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Alaska native suicide: lessons for elder suicide

TitleAlaska native suicide: lessons for elder suicide
Publication TypeJournal Article
Year of Publication1998
AuthorsKettl, P
JournalInt PsychogeriatrInt Psychogeriatr
Volume10
Pagination205-11
Date PublishedJun
ISBN Number1041-6102 (Print)<br/>1041-6102 (Linking)
Accession Number9677507
KeywordsAdolescent, Adult, Age Distribution, Aged, Aged, 80 and Over, Alaska/epidemiology, Child, Child, Preschool, Cross-Cultural Comparison, Epidemiologic Studies, European Continental Ancestry Group/psychology/statistics & numerical data, Female, Humans, Incidence, Indians, North American/psychology/ statistics & numerical data, Infant, Inuits/psychology/ statistics & numerical data, Male, Middle Aged, Sex Distribution, Socioeconomic Factors, Suicide/ ethnology
AbstractSuicide rates in Alaska Native elders are studied to further explore cultural factors in elderly suicide. Data for the 1960s and 1970s are reviewed, and new data on Alaska Native suicide rates are presented for the 10-year period of 1985 through 1994. In many areas throughout the world, suicide rates are the highest for the elderly. During the Alaska "oil boom," suicide rates more than tripled for the general population but decreased to zero for Alaska Native elders. Cultural teachings from the society's elders were more important during this time of culture upheaval. During the study period, the cultural changes dissipated, and suicide rates for Alaska Native elders, although lower than those of White Alaskans, increased. This provides further evidence that suicide rates for elders can be influenced by social factors--both to raise to lower rates.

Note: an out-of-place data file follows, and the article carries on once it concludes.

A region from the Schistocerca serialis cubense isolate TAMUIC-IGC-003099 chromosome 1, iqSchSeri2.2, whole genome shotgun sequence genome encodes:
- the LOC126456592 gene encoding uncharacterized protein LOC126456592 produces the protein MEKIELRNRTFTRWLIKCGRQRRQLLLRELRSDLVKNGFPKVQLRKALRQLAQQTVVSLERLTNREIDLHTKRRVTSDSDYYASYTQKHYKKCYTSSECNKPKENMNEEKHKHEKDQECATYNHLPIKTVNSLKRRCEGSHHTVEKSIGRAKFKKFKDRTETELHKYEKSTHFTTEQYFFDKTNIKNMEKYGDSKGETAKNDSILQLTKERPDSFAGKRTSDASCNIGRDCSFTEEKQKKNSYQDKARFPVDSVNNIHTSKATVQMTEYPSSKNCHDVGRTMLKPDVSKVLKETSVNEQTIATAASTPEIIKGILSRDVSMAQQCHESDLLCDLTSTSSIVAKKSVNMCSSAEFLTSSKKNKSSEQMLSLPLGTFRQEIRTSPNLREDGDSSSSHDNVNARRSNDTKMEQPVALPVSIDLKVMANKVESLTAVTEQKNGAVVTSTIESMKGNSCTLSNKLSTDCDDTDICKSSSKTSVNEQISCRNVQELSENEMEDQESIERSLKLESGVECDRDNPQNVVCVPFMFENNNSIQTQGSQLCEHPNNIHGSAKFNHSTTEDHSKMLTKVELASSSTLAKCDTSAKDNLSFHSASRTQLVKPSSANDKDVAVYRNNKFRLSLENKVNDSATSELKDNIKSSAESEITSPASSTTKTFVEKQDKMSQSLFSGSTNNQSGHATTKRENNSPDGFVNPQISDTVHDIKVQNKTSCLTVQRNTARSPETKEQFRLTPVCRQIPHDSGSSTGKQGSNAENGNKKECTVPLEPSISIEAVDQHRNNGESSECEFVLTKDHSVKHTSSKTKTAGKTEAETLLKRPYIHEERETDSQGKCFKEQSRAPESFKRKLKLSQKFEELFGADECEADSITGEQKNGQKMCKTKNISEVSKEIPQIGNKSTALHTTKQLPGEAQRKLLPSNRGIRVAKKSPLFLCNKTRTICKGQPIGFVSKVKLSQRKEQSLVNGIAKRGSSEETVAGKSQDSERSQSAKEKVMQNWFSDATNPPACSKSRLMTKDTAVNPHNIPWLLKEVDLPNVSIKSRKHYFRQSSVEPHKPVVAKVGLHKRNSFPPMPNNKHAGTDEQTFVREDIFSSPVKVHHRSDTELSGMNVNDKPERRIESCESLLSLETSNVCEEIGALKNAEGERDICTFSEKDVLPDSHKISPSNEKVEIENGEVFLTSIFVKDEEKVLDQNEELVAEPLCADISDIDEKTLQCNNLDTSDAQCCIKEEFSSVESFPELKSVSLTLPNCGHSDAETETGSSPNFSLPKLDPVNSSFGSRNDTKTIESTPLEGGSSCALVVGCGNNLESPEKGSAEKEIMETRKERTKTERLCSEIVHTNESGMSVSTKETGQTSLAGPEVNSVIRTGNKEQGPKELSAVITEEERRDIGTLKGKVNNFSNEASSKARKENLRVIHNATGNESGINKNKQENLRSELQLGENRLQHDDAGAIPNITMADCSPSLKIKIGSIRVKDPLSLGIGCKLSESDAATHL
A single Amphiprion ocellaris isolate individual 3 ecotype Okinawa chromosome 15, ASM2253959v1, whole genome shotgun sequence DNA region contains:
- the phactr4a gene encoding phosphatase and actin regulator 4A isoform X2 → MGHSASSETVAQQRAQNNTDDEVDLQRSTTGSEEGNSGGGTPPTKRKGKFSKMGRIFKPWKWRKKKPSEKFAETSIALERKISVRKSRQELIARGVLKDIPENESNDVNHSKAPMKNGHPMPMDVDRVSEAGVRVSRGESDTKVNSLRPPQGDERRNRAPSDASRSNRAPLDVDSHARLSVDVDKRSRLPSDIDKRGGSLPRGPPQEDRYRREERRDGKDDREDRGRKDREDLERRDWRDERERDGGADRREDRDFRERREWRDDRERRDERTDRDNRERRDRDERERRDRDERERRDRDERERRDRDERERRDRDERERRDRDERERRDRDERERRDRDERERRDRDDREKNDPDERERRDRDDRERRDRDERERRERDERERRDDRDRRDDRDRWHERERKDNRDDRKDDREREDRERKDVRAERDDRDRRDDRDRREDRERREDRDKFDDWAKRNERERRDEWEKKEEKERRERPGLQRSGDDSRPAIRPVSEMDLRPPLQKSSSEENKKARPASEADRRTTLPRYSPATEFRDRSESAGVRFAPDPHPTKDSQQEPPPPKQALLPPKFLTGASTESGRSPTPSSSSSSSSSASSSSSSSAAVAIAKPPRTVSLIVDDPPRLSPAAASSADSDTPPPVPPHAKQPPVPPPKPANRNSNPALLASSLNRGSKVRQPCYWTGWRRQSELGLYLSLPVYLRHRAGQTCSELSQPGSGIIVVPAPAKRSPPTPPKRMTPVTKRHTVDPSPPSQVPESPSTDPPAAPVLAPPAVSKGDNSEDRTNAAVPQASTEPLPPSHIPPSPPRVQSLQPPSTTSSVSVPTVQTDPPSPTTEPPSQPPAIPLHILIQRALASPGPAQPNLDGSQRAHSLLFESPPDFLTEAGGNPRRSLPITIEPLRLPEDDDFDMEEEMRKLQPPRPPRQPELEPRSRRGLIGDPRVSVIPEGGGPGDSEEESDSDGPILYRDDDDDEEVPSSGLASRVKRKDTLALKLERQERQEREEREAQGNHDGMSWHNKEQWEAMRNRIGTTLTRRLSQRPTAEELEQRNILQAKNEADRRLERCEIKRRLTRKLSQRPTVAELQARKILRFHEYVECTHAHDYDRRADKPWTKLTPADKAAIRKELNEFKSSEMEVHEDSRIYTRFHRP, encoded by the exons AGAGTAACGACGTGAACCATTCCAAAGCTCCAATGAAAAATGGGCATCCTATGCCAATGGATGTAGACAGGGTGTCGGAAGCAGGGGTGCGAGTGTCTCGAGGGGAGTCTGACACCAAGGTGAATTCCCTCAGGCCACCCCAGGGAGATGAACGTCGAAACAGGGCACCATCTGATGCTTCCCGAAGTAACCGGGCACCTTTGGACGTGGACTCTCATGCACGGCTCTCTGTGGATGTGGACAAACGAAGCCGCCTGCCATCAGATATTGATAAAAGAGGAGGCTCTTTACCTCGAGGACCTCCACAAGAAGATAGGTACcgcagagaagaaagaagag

Ethno Med: